It’s still there?! Nine things to know about the plan to salvage the Costa Concordia

Story highlights

Two and a half years after running aground in Giglio, Italy, the Costa Concordia is being re-floated

32 passengers and crew were killed when the cruise ship capsized in January 2012

Crews hope to re-float the Concordia and tow it from Giglio to the port in Genoa

Dismantling the ship could take two years; the total cost of the wreck is projected to be more than $2 billion

London CNN  — 

It may be the biggest salvage operation in history, but no one would accuse it of being the fastest.

Now, two and a half years after running aground and sinking off the coast of Italy, the Costa Concordia cruise liner is almost ready to make its final voyage.

If everything goes to plan, over the next couple of weeks the rotting 951-foot vessel will be re-floated and towed north from the Italian island of Giglio – its resting place since it capsized in January 2012, killing 32 passengers and crew in the process – to the port in Genoa to be dismantled.

But let’s not get ahead of ourselves. There’s a lot of work to do before this decaying husk of a ship is back out on the open seas, and there’s a lot that could go wrong in the meantime. CNN contributor Barbie Nadeau is writing a book about the Concordia, so we asked her to break down the big questions for us.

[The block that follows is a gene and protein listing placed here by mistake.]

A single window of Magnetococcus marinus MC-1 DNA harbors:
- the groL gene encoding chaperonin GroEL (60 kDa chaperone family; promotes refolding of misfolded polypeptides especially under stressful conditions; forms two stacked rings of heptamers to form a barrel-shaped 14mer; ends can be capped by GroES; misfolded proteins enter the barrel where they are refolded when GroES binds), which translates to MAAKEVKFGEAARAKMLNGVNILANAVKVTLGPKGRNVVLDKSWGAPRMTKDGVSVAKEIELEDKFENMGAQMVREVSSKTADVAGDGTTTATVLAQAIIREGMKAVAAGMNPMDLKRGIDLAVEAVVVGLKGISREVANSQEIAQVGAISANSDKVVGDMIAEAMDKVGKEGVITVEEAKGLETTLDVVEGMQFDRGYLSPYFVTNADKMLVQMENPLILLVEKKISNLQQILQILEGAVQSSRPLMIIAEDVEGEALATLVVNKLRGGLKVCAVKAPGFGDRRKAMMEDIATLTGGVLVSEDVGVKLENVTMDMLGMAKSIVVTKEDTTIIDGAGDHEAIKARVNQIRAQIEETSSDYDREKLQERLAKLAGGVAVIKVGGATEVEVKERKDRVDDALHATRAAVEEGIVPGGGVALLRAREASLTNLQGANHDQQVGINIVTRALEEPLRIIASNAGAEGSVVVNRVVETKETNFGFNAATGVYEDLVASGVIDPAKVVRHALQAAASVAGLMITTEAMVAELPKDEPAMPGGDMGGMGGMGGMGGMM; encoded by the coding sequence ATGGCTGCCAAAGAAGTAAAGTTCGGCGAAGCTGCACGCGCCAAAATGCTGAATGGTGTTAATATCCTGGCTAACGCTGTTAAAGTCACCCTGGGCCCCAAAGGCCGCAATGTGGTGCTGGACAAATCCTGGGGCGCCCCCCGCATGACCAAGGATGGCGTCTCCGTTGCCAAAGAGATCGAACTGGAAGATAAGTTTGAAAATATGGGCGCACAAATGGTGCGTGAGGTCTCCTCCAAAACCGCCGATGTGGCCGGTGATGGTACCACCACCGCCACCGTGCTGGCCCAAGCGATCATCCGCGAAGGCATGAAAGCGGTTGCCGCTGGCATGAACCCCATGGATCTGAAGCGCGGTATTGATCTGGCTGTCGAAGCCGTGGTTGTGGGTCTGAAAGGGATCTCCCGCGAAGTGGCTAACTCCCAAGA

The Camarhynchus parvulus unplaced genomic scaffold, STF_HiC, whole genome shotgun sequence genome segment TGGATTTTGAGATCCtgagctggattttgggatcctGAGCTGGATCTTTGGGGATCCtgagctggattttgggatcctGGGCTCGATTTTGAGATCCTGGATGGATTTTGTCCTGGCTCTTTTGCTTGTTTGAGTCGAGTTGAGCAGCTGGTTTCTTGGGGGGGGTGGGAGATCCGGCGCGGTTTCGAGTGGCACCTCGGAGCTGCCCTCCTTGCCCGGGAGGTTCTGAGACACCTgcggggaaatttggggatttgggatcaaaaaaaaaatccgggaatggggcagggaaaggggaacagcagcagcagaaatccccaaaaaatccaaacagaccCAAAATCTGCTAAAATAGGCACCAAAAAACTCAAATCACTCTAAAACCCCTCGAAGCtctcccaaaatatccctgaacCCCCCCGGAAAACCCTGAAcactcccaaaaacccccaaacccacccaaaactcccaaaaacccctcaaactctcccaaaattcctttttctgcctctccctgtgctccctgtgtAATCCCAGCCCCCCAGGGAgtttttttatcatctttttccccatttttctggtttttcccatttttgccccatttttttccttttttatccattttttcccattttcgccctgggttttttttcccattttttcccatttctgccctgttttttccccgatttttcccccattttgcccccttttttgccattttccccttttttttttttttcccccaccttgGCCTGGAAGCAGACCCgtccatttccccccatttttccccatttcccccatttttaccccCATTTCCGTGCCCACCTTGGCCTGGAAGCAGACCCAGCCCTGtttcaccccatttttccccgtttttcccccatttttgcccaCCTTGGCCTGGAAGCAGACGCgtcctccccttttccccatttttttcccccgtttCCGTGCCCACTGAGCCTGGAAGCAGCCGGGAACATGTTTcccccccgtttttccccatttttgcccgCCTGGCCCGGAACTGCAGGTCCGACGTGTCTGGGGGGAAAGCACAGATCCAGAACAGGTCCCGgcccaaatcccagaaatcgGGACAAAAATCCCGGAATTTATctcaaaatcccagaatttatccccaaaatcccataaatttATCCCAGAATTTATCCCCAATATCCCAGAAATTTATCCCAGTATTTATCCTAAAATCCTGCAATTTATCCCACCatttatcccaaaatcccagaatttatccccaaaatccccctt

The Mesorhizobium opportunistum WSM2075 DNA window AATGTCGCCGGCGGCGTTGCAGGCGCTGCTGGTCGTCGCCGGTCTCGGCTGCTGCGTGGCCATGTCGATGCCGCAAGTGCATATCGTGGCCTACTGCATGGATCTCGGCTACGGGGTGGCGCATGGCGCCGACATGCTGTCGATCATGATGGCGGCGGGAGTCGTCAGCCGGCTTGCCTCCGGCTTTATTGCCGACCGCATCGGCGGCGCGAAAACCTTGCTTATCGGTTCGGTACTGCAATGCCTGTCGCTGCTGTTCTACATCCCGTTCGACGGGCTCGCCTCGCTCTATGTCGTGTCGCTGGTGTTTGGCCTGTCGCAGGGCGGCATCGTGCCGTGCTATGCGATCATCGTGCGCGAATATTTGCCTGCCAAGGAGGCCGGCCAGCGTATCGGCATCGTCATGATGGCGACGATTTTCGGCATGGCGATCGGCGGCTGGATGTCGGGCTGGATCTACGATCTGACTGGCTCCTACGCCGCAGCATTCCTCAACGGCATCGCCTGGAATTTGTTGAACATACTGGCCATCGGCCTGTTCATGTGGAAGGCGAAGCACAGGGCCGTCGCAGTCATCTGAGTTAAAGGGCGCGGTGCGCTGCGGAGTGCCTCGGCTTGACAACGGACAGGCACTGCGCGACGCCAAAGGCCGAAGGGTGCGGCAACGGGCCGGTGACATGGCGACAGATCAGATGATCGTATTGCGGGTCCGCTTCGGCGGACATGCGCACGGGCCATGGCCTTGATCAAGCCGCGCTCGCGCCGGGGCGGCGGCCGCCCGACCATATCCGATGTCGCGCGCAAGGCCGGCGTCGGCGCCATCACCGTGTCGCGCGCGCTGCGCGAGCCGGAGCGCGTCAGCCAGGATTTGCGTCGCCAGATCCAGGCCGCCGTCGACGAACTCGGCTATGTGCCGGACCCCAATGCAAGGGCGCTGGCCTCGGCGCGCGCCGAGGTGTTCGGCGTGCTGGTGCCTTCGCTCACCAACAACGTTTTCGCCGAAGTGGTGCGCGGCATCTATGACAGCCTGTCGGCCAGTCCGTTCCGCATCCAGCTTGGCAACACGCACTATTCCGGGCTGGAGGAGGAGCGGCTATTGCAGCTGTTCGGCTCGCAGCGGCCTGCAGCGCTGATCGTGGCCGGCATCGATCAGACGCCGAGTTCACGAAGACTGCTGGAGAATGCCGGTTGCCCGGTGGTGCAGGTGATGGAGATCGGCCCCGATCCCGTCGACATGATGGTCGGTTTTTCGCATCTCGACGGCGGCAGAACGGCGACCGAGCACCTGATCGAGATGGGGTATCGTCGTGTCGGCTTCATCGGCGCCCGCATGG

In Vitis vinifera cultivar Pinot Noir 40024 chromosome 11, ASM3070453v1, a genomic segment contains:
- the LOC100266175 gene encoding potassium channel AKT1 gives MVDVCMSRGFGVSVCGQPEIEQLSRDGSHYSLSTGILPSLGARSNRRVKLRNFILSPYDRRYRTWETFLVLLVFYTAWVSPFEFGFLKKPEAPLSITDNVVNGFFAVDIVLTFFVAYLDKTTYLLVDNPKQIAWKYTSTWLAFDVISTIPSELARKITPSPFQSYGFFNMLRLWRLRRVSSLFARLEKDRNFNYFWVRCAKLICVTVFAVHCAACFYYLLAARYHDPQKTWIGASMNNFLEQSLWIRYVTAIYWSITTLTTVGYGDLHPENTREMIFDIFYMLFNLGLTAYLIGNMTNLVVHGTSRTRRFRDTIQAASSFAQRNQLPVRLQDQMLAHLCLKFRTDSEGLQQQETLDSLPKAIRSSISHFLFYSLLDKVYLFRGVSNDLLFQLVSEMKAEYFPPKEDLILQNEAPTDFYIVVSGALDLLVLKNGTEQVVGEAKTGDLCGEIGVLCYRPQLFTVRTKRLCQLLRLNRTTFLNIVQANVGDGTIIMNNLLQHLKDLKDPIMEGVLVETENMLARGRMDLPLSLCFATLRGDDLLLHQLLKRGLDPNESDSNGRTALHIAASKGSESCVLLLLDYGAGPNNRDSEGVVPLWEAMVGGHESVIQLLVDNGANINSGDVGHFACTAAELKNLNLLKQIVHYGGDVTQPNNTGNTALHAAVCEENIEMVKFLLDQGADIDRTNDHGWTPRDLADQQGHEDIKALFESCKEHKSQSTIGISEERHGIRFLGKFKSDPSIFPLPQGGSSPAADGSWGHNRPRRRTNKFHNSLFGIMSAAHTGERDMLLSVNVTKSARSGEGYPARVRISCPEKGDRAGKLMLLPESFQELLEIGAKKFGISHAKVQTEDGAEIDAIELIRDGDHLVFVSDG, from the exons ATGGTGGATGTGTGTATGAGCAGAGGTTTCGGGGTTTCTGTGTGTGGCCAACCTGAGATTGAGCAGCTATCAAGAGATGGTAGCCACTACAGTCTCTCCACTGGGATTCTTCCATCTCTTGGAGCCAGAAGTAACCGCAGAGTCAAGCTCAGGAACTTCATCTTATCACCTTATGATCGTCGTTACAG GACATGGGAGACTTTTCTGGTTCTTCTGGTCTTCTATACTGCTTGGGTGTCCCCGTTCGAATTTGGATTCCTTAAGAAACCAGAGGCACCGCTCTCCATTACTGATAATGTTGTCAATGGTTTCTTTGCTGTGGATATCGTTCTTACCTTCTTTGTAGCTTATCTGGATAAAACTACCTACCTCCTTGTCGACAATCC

What’s happening now?

Before the Concordia can be towed away, it first has to be re-floated. That process starts Monday, when crews will attempt to lift the 114,000-tonne ship off of the underwater platforms that it’s been resting on since it was “parbuckled,” or rolled upright, last year.

The re-floating process will take around five days. 30 huge steel hollow boxes, or sponsons, attached to either side of the Concordia are being pumped full of compressed air to give the ship buoyancy. Crews raised the ship two meters in the first six hours Monday before moving the ship off of its underwater platforms.

Crews will now check it for fissures, clean it and attach the flotation devices on each side together under the bottom of the boat with giant chains and cables, creating a false bottom.

Workers will then raise the decaying cruise liner one deck at a time by pumping more air into the sponsons. Each deck will take approximately six hours to raise and clean. Once they’ve raised the Concordia three decks above water, Italian environmental officials will inspect it for leaks. Then it’s tow time.

When will it be towed and how long will it take?

With 60,000 tonnes of salvage gear attached to its 114,000 tonne frame, the Concordia isn’t exactly a speedboat. Traveling at a maximum speed of two knots (2.3 miles per hour), it will take about five days to tow the ship to Genoa, roughly 200 miles north of Giglio.

It could happen as early as July 18th, but only if the weather grants the salvage team a clear five-day forecast. It’s just too risky to attempt to tow the decomposing liner through anything less than calm waters.

The ship’s been upright since September. What’s taken so long?